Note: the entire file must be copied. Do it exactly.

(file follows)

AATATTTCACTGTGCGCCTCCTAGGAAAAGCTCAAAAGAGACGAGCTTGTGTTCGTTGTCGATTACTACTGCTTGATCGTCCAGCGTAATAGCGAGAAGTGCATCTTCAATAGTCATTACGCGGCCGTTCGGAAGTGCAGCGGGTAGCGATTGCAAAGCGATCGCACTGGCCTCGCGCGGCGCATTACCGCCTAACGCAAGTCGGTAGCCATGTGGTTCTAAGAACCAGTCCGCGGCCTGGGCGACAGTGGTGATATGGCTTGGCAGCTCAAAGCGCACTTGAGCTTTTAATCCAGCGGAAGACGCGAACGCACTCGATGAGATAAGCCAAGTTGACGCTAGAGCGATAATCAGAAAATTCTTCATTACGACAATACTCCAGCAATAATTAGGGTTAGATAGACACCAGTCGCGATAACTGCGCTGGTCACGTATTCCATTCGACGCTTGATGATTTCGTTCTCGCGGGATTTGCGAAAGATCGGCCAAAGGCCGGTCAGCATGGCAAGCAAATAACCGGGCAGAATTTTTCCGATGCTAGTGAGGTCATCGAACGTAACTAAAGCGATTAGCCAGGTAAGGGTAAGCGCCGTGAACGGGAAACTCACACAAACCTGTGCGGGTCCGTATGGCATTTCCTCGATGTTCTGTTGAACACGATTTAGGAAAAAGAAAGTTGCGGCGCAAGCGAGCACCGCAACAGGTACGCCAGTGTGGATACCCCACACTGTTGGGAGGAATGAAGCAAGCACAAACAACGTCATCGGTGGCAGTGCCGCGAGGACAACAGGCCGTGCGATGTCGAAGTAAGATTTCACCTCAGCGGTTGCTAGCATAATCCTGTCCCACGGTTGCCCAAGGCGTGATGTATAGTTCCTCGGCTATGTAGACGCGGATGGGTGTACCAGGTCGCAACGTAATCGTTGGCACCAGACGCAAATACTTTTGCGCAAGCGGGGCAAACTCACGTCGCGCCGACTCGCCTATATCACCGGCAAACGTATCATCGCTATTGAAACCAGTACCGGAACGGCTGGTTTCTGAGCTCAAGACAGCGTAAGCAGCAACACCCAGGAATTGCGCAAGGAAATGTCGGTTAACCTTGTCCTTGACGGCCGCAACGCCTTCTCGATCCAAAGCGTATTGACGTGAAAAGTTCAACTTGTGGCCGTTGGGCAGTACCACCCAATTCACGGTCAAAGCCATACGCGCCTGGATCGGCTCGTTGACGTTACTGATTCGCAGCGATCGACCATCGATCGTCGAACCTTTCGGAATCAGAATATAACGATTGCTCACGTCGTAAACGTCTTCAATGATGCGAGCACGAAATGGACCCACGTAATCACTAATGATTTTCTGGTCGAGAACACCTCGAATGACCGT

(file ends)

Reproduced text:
AATATTTCACTGTGCGCCTCCTAGGAAAAGCTCAAAAGAGACGAGCTTGTGTTCGTTGTCGATTACTACTGCTTGATCGTCCAGCGTAATAGCGAGAAGTGCATCTTCAATAGTCATTACGCGGCCGTTCGGAAGTGCAGCGGGTAGCGATTGCAAAGCGATCGCACTGGCCTCGCGCGGCGCATTACCGCCTAACGCAAGTCGGTAGCCATGTGGTTCTAAGAACCAGTCCGCGGCCTGGGCGACAGTGGTGATATGGCTTGGCAGCTCAAAGCGCACTTGAGCTTTTAATCCAGCGGAAGACGCGAACGCACTCGATGAGATAAGCCAAGTTGACGCTAGAGCGATAATCAGAAAATTCTTCATTACGACAATACTCCAGCAATAATTAGGGTTAGATAGACACCAGTCGCGATAACTGCGCTGGTCACGTATTCCATTCGACGCTTGATGATTTCGTTCTCGCGGGATTTGCGAAAGATCGGCCAAAGGCCGGTCAGCATGGCAAGCAAATAACCGGGCAGAATTTTTCCGATGCTAGTGAGGTCATCGAACGTAACTAAAGCGATTAGCCAGGTAAGGGTAAGCGCCGTGAACGGGAAACTCACACAAACCTGTGCGGGTCCGTATGGCATTTCCTCGATGTTCTGTTGAACACGATTTAGGAAAAAGAAAGTTGCGGCGCAAGCGAGCACCGCAACAGGTACGCCAGTGTGGATACCCCACACTGTTGGGAGGAATGAAGCAAGCACAAACAACGTCATCGGTGGCAGTGCCGCGAGGACAACAGGCCGTGCGATGTCGAAGTAAGATTTCACCTCAGCGGTTGCTAGCATAATCCTGTCCCACGGTTGCCCAAGGCGTGATGTATAGTTCCTCGGCTATGTAGACGCGGATGGGTGTACCAGGTCGCAACGTAATCGTTGGCACCAGACGCAAATACTTTTGCGCAAGCGGGGCAAACTCACGTCGCGCCGACTCGCCTATATCACCGGCAAACGTATCATCGCTATTGAAACCAGTACCGGAACGGCTGGTTTCTGAGCTCAAGACAGCGTAAGCAGCAACACCCAGGAATTGCGCAAGGAAATGTCGGTTAACCTTGTCCTTGACGGCCGCAACGCCTTCTCGATCCAAAGCGTATTGACGTGAAAAGTTCAACTTGTGGCCGTTGGGCAGTACCACCCAATTCACGGTCAAAGCCATACGCGCCTGGATCGGCTCGTTGACGTTACTGATTCGCAGCGATCGACCATCGATCGTCGAACCTTTCGGAATCAGAATATAACGATTGCTCACGTCGTAAACGTCTTCAATGATGCGAGCACGAAATGGACCCACGTAATCACTAATGATTTTCTGGTCGAGAACACCTCGAATGACCGT